DC Motors can be made to turn either clockwise or counter-clockwise by changing the polarity of the voltage applied to their terminals. The torque that is generated at the output shaft can be scaled up or scaled down by using a gear train. In most motors, like the one shown below, the gear train scales up the torque of the motor by using a reduction gearing that outputs a much higher torque (albeit at the cost of a much reduced output RPM).
The problem with DC motors is that when they have a voltage applied to their terminals, they tend to rotate forever in a particular direction, stopping or reversing the motor can only be achieved by cutting off electric supply or reversing polarity. In a DC Motor, speed control can be achieved by varying the terminal voltage but position control of the shaft is very difficult to implement.
Servo motors on the other hand, allow us to control the position (or angle) of the motor output shaft. This can be very useful when we want to move a control surface such as a rudder or a thruster to a particular position.
Step 1: Dealing With Cost
Servo motors are expensive. They get more and more expensive as their output torque increases. Digital servos are even more expensive than analog ones and I am not sure that one can even buy servo motors with torques higher than about 30 kgf-cm.
I needed a servo motor that could generate 120 kgf-cm of torque for a robotics application. As you can see from my extrapolated price graph, this type pf servo would have cost me a few hundred dollars!
To get around this, I decided to make my own servo motor using a cheap (under 20$) DC motor and some simple electronics.....
Step 2: How It Works...
In order to control the shaft position of a DC motor (and thereby convert it into a servo motor), you need to be able to ‘encode’ the position of the shaft. This ‘current position’ will be compared against an ‘desired position’ and a ‘positional error’ will be generated. Voltage applied to the motor terminals will be so as to cause the shaft to turn to reduce ‘positional error’ to zero. This sort of a ‘feedback’ system is also used in commercially available servo motors.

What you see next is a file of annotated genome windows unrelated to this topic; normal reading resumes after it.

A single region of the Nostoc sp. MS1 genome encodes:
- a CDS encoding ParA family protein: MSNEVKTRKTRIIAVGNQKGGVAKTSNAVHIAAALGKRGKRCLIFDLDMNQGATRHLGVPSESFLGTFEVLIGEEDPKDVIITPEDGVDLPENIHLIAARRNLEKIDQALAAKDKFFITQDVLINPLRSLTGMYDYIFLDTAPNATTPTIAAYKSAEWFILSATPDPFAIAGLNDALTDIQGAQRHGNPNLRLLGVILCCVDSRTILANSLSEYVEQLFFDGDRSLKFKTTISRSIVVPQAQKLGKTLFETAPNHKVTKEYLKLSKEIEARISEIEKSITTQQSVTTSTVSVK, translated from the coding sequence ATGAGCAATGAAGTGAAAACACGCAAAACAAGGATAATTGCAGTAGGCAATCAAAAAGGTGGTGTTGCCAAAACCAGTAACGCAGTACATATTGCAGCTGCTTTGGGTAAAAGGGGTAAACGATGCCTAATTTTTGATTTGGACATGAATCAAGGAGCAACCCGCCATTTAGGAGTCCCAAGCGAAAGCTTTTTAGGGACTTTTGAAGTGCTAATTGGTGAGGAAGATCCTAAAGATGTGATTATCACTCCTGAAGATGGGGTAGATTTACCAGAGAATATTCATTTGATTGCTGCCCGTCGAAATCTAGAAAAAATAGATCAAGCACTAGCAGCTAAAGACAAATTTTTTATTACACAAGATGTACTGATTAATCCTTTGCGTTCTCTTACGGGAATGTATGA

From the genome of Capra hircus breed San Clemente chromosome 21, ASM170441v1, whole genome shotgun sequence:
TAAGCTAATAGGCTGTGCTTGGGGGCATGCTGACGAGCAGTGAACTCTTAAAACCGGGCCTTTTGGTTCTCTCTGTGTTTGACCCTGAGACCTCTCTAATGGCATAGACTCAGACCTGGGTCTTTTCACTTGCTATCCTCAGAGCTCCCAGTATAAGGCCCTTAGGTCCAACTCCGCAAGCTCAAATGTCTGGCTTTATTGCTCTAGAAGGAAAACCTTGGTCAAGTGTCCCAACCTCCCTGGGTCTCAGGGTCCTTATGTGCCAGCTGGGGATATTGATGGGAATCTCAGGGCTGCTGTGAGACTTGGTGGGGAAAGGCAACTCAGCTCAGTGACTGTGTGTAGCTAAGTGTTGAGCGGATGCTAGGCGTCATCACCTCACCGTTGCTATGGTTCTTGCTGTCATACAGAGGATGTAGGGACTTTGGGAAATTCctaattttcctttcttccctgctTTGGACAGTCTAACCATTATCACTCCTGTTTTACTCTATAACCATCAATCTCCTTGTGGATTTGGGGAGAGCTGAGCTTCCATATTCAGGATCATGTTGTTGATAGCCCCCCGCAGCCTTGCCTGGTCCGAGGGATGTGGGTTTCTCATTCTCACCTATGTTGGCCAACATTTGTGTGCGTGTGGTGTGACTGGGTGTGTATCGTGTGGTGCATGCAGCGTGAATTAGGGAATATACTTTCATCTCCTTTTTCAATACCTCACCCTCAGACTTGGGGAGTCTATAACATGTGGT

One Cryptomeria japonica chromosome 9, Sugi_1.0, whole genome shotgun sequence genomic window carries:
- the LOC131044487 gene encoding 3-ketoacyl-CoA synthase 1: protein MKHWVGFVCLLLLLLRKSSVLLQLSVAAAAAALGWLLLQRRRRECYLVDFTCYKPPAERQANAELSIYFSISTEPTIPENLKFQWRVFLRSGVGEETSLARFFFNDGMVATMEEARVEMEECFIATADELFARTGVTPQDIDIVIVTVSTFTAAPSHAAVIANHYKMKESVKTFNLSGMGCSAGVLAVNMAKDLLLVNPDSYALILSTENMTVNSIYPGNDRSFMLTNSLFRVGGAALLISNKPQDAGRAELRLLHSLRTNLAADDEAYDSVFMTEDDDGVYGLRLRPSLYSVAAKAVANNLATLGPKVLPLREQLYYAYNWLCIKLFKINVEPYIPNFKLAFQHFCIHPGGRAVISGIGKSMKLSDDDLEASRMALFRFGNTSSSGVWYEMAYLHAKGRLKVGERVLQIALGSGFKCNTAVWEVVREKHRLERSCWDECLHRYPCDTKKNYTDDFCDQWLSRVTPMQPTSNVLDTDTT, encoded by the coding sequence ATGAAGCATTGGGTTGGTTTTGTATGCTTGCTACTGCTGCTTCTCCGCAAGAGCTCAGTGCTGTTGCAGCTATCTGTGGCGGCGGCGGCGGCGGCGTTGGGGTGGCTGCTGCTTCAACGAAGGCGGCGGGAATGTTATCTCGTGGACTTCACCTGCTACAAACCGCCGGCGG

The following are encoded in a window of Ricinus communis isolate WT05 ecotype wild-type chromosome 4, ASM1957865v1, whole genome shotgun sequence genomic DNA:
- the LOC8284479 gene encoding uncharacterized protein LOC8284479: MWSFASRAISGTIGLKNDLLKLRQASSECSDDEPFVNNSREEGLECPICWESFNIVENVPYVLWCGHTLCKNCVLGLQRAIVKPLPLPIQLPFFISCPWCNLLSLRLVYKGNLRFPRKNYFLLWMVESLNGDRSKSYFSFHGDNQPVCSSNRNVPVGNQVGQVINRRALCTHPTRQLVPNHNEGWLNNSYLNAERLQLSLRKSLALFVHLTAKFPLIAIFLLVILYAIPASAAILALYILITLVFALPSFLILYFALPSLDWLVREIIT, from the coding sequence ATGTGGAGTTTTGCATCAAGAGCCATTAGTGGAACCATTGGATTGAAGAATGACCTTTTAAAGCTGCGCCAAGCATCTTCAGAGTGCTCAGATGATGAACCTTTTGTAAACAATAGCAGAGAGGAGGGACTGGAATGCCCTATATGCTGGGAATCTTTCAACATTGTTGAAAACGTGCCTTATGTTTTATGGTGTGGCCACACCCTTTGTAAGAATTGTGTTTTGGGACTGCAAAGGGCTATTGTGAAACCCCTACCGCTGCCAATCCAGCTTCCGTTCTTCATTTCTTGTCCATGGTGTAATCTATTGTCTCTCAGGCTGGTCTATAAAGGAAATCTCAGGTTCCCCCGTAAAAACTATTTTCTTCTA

To implement the feedback loop you will need to fix the shaft of a rotary potentiometer to the foundation of the motor while allowing the potentiometer’s body to rotate freely with the motor shaft. This arrangement is known as a shaft encoder. Now, as the motor shaftrotates , there will be a corresponding angular movement between the potentiometer shaft and its body. By sensing the voltage at the wiper terminal of the potentiometer, you can measure the angular position of the motor shaft. This angle will then be fed into the feedback loop allowing software on a microcontroller to control the angular position of the motor shaft.
Step 3: Circuit Diagram
I used Fritzing to create the circuit diagram for my DIY servo motor. You can download the circuit by clicking the link below.
To be able to turn the motor shaft in both directions, you will need to use a H-bridge IC like an L293N. Any microcontroller can be used to control the servo, in the circuit above, I use an Arduino Mega.
Step 4: Code
Download the arduino sketch (customServo.ino) that controls the motor using the links below. Within the code is the c++ class DCMotor. This class has a member function GoToAngle(i,j) where 'i' is the desired angle of the shaft and 'j' is the turning speed of the motor. You can call GoToAngle() repeatedly or whenever required to bring the motor shaft to any desired angle. The code is heavily commented at every step so that it is easy to read.
The embedded video demonstrates the whole build process. The code shown in the video is of a slightly older version and is not the same as contained in customServo.ino